About equipment: the product shots you see here that I took were shot with an old Nikon d40 with a Nikkor ~17-55mm lens. My lights are tungsten lights. The camera ISO is set to 200 and to Aperture mode. I have the white balance set to incandescent +2, which means tungsten on this camera. I adjust the exposure rather than the shutter speed to bracket because that's faster. I do not have an external light meter. Every image is brought into Photoshop CS4. The most common adjustments outside of cropping and sizing for the web are levels and selective color (using layers). I also do a lot of background fuzz cleanup with the patch tool.  BTW, sizing for the web means reducing the dpi to 72, which is the highest resolution for the web.  You do not want an image that is 300 dpi ever to go up onto the web. It just hogs memory and causes the whole system to bog down. I also bring the image width and height down and compress all jpegs for web viewing. The quality is usually between 60-80%.

My personal camera is a Nikon D300 and my main lens is a Tamron 17-55mm, which I love. All the other photos as well as just about any photo you see here or on my design website was shot with the D300.  My next big purchase for photography is going to be a tripod over a flash. I learned another thing in Michael's class, keeping the ISO down makes for better photos but that also frequently makes for longer exposures. I need a tripod for a lot of the work I really like to do.  As of my research right now, I'm leaning towards an RRS ball head with quick release plate and I'm pretty sure I'll get that but the legs I really want are from Gtizo and they are quite pricey so I may go with an Induro set for about half the cost. I think they'll work out just fine.  That little gift to self will have to wait until after the holidays though :-)  Sigh, something to dream about....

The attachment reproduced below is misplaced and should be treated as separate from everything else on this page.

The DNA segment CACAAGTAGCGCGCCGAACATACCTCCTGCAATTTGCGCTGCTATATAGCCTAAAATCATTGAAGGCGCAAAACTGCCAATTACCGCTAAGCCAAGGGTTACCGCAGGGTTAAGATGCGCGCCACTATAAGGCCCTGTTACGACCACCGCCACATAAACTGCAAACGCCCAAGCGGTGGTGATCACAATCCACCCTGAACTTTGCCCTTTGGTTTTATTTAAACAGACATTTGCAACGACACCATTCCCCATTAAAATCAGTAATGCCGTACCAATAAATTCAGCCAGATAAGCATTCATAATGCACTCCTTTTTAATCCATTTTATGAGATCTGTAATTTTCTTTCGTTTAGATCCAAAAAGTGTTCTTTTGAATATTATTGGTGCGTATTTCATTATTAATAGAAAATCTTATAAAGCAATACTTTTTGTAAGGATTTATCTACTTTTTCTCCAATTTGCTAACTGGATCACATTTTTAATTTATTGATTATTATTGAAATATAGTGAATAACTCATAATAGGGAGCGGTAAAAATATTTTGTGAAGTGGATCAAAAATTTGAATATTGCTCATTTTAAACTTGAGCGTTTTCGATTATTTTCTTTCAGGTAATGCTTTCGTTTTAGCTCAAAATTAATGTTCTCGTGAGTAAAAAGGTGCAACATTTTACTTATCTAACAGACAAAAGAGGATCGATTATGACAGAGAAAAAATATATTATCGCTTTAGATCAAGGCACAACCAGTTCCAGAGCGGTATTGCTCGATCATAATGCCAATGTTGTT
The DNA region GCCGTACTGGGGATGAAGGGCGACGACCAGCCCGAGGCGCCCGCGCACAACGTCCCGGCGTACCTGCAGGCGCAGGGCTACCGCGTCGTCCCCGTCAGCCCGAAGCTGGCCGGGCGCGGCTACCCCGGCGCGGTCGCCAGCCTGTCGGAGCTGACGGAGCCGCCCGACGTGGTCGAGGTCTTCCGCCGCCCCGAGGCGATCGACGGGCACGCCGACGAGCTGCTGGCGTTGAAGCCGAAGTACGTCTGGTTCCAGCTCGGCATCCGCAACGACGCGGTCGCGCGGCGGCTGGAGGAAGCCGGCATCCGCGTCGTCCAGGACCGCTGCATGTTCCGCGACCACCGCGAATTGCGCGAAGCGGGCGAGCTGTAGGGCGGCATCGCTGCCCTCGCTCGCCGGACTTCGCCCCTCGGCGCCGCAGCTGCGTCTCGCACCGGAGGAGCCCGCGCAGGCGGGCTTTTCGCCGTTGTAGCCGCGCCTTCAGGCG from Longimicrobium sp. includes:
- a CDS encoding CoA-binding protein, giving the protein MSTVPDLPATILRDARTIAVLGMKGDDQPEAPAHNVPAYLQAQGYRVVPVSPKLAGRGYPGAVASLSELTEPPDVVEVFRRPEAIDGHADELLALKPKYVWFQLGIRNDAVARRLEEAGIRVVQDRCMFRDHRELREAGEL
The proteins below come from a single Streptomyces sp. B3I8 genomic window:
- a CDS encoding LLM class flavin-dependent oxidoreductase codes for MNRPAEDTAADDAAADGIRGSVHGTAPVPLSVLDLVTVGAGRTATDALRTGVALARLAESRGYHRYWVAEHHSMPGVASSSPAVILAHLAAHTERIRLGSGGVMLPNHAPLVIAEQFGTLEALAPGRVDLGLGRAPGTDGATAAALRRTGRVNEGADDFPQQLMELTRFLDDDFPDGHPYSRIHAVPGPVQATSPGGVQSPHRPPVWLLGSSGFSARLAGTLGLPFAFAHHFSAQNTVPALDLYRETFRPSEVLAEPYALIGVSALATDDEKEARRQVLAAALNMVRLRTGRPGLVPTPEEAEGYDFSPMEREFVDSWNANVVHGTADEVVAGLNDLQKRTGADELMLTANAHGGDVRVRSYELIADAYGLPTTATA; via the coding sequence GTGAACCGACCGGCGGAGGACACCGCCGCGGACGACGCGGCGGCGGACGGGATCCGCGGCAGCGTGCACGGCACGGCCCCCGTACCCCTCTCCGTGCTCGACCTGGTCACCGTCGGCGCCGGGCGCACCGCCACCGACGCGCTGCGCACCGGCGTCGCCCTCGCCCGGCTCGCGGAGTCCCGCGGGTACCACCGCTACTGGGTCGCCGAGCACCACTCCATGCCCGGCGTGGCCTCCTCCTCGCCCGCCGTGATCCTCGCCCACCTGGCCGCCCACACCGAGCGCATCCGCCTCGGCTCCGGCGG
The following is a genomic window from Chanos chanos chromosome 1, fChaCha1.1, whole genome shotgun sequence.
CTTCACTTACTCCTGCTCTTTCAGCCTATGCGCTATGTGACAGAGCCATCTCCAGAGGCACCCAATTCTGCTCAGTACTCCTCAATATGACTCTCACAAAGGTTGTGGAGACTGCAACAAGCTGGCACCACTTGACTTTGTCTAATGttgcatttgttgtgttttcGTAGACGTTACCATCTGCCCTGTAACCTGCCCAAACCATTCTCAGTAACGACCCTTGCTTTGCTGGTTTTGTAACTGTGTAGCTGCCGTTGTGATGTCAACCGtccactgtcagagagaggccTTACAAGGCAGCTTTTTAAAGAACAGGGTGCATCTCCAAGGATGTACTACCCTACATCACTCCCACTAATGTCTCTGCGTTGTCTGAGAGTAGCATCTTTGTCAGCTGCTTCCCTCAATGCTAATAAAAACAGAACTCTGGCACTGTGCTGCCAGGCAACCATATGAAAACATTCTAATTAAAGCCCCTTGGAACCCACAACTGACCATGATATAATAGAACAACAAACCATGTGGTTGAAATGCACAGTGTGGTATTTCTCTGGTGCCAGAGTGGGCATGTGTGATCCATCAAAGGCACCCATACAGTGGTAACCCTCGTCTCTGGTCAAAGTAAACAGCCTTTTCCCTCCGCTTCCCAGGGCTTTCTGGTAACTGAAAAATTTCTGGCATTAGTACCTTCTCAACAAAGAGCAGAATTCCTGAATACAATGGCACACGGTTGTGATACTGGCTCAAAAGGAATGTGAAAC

Saturday, November 13, 2010

I just can't resist

I stood in line this afternoon to meet Red Green at an Ace Hardware all the way across town in Litchfield Park.  The 20 seconds of actually meeting him was totally worth the hour in line :-)

Sunday, November 7, 2010

Whole lotta goings on, no pics yet

Well, it's been an eventful week. The same weekend as the All Souls Show I took a photography workshop from Michael Healey at the Mesa Arts Center on photographing 3d artwork, which was really great.  My main goal was to glean information to make my photography at the Heard go faster and better and I think I accomplished that objective. Unfortunately, I discovered that a different setup would help tremendously but there's no money in the budget to get one until next October.  I also discovered that I'm doing a lot of things right, too, so that was nice to know.